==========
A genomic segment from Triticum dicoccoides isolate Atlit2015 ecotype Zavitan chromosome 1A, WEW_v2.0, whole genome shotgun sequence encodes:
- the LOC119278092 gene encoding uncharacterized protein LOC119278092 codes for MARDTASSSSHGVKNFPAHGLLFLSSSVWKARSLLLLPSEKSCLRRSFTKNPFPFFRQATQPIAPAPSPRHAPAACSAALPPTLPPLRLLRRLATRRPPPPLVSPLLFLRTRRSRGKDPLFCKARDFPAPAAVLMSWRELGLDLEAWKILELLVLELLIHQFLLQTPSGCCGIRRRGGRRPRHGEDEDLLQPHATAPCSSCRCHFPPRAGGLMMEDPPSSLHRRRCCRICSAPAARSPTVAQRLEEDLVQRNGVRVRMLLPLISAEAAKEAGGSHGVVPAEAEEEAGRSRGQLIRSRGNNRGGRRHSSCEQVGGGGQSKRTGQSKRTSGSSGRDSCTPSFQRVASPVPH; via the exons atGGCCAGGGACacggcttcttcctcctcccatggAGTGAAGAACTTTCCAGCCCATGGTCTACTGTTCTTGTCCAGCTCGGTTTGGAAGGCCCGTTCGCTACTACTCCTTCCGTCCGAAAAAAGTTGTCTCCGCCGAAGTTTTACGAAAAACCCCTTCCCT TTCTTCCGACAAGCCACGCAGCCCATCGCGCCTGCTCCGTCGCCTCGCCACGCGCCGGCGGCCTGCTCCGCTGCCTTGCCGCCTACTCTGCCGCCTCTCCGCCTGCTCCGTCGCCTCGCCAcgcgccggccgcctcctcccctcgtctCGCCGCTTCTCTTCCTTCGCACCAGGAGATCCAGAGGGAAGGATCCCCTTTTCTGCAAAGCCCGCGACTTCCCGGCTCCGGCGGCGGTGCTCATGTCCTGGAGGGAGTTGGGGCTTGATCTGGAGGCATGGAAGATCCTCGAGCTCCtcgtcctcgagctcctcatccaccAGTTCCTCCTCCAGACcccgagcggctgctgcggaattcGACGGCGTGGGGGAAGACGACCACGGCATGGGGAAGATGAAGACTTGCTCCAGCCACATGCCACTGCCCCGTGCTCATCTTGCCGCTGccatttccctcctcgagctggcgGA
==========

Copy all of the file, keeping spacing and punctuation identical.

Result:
A genomic segment from Triticum dicoccoides isolate Atlit2015 ecotype Zavitan chromosome 1A, WEW_v2.0, whole genome shotgun sequence encodes:
- the LOC119278092 gene encoding uncharacterized protein LOC119278092 codes for MARDTASSSSHGVKNFPAHGLLFLSSSVWKARSLLLLPSEKSCLRRSFTKNPFPFFRQATQPIAPAPSPRHAPAACSAALPPTLPPLRLLRRLATRRPPPPLVSPLLFLRTRRSRGKDPLFCKARDFPAPAAVLMSWRELGLDLEAWKILELLVLELLIHQFLLQTPSGCCGIRRRGGRRPRHGEDEDLLQPHATAPCSSCRCHFPPRAGGLMMEDPPSSLHRRRCCRICSAPAARSPTVAQRLEEDLVQRNGVRVRMLLPLISAEAAKEAGGSHGVVPAEAEEEAGRSRGQLIRSRGNNRGGRRHSSCEQVGGGGQSKRTGQSKRTSGSSGRDSCTPSFQRVASPVPH; via the exons atGGCCAGGGACacggcttcttcctcctcccatggAGTGAAGAACTTTCCAGCCCATGGTCTACTGTTCTTGTCCAGCTCGGTTTGGAAGGCCCGTTCGCTACTACTCCTTCCGTCCGAAAAAAGTTGTCTCCGCCGAAGTTTTACGAAAAACCCCTTCCCT TTCTTCCGACAAGCCACGCAGCCCATCGCGCCTGCTCCGTCGCCTCGCCACGCGCCGGCGGCCTGCTCCGCTGCCTTGCCGCCTACTCTGCCGCCTCTCCGCCTGCTCCGTCGCCTCGCCAcgcgccggccgcctcctcccctcgtctCGCCGCTTCTCTTCCTTCGCACCAGGAGATCCAGAGGGAAGGATCCCCTTTTCTGCAAAGCCCGCGACTTCCCGGCTCCGGCGGCGGTGCTCATGTCCTGGAGGGAGTTGGGGCTTGATCTGGAGGCATGGAAGATCCTCGAGCTCCtcgtcctcgagctcctcatccaccAGTTCCTCCTCCAGACcccgagcggctgctgcggaattcGACGGCGTGGGGGAAGACGACCACGGCATGGGGAAGATGAAGACTTGCTCCAGCCACATGCCACTGCCCCGTGCTCATCTTGCCGCTGccatttccctcctcgagctggcgGA